with agency reports
28 November 2014, Sweetcrude, Abuja – Nigeria’s Minister of Petroleum Resources and newly-elected President of the Organisation of the Petroleum Exporting Countries, OPEC, Mrs. Diezani Alison-Madueke may have got a rude awakening yesterday as the much-vaunted respite to come from the meeting of the Organisation by way of production cut to lift crude prices did not materialise following decision by OPEC members not to cut oil production in order to stem the decline in prices.
Nigeria emerged one of the losers, as OPEC decided on Thursday at its 166th Conference in Viena, Austria to maintain its oil output ceiling, Kuwait’s oil minister told reporters, despite a global supply glut that has sent crude prices crashing.
Asked what decision the Organization of Petroleum Exporting Countries had taken following a lengthy meeting of its dozen members, Ali al-Omair said: “No change.”
The 12-nation oil cartel, which is headquartered in Vienna, has opted to leave its collective daily oil output target at 30 million barrels, even after crude prices have plunged by more than a third in value since June.
The consensus to stick to the existing production quota of 30 million barrels a day, of which member countries have been over-producing by 300,000 barrels per (bpd), is far short of the target of one million barrels per day, which analysts believe would be the minimum required to allow oil prices to recover, following a 34 percent slump since mid-June.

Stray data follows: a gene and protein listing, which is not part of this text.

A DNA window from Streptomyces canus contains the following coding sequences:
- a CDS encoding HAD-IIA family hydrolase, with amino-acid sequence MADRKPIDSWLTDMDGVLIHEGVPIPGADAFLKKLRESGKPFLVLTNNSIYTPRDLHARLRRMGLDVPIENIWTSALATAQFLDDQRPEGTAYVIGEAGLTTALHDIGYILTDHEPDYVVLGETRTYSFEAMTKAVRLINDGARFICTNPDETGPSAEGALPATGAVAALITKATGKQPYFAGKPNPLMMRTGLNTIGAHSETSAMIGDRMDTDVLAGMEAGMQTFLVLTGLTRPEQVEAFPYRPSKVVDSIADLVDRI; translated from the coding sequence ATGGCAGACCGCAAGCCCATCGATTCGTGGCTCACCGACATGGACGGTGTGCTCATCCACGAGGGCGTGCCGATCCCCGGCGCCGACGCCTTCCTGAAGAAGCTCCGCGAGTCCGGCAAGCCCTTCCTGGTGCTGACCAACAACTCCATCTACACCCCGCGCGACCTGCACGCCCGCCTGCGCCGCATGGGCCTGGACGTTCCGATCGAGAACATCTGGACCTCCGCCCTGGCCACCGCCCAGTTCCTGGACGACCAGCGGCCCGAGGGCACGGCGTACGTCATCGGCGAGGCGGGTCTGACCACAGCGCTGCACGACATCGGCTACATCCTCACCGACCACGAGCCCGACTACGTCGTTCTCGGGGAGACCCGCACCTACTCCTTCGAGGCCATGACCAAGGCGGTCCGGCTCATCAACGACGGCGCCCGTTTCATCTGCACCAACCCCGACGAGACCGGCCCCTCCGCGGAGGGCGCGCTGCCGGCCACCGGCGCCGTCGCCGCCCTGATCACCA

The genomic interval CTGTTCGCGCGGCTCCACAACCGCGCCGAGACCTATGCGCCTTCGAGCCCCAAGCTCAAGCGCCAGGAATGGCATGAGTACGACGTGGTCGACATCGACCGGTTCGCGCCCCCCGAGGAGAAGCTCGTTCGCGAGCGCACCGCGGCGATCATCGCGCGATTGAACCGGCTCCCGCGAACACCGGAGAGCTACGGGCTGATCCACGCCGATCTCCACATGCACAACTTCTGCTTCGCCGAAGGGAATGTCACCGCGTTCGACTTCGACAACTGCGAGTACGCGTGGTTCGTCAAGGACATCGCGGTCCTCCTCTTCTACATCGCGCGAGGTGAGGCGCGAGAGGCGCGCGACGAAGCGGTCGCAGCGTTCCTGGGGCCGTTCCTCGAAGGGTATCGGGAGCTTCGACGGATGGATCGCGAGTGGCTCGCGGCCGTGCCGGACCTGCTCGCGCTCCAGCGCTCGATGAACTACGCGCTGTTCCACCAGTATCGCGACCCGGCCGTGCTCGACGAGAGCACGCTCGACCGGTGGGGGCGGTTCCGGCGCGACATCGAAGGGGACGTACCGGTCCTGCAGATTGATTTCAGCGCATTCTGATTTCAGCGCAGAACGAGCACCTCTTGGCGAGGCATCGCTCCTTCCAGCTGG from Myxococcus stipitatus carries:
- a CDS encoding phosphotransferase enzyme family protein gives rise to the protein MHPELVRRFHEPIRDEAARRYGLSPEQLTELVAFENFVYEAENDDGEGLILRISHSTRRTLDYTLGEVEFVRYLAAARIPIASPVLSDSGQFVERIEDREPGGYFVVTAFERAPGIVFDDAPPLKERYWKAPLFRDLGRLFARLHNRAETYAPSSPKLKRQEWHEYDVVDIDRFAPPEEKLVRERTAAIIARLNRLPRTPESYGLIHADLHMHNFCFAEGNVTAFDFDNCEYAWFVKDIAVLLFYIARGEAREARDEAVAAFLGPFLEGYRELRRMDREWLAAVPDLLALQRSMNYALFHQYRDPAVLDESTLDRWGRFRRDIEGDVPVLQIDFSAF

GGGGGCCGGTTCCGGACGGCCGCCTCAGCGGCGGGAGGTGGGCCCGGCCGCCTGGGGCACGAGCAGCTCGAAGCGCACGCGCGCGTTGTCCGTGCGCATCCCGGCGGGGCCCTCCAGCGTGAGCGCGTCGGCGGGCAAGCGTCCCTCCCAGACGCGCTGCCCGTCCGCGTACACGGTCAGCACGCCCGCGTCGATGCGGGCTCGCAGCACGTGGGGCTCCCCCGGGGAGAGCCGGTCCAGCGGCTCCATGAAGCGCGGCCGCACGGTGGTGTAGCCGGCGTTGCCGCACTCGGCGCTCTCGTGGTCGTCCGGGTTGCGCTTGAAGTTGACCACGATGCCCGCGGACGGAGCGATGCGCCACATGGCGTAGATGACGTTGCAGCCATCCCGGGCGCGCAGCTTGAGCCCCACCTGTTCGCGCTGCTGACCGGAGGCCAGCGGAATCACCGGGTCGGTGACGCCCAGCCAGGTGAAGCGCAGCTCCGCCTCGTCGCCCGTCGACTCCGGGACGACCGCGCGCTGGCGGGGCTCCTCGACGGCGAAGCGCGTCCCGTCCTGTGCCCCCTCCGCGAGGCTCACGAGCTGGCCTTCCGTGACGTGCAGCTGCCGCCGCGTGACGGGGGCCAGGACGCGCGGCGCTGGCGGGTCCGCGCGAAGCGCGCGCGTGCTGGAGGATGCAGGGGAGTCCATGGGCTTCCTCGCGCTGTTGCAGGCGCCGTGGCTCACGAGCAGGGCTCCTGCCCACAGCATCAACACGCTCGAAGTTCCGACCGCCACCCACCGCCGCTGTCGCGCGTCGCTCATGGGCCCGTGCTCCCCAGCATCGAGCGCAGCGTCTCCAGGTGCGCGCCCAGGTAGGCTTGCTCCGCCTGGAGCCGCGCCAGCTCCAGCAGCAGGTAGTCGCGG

The OPEC decision sent world oil prices tumbling to fresh four-year lows.
At about 1450 GMT, London’s Brent North Sea crude for January delivery dived to $74.36 per barrel.
New York’s West Texas Intermediate for January slumped to $70.87. Both were low points last seen in late August 2010.
According to analysts, Nigeria needs the price of oil at $ 122.70/b to balance its 2015 fiscal budget. The country produces 2.1 percent of total world output and 5.9 percent of total OPEC output.
“Saudi Arabia and the oil-rich Gulf monarchies can afford to take the long-term remedy,as they have enough cash reserves,” Theodore Karasik, senior adviser at Risk Insurance Management, said. “Libya, Nigeria and Venezuela, on the other hand, needed a quick intervention by OPEC.”
Nigeria’s fiscal troubles are compounded by the fact it has failed to replenish its oil fund after many years of high oil prices, with only $2 billion remaining in its so called Excess Crude Account (ECA).
However, Nigerian officials have insisted that there is no reason to panic in the face of dwindling oil prices, stressing that it has strategies in place to avert a financial crises even if oil drops to $60 per barrel.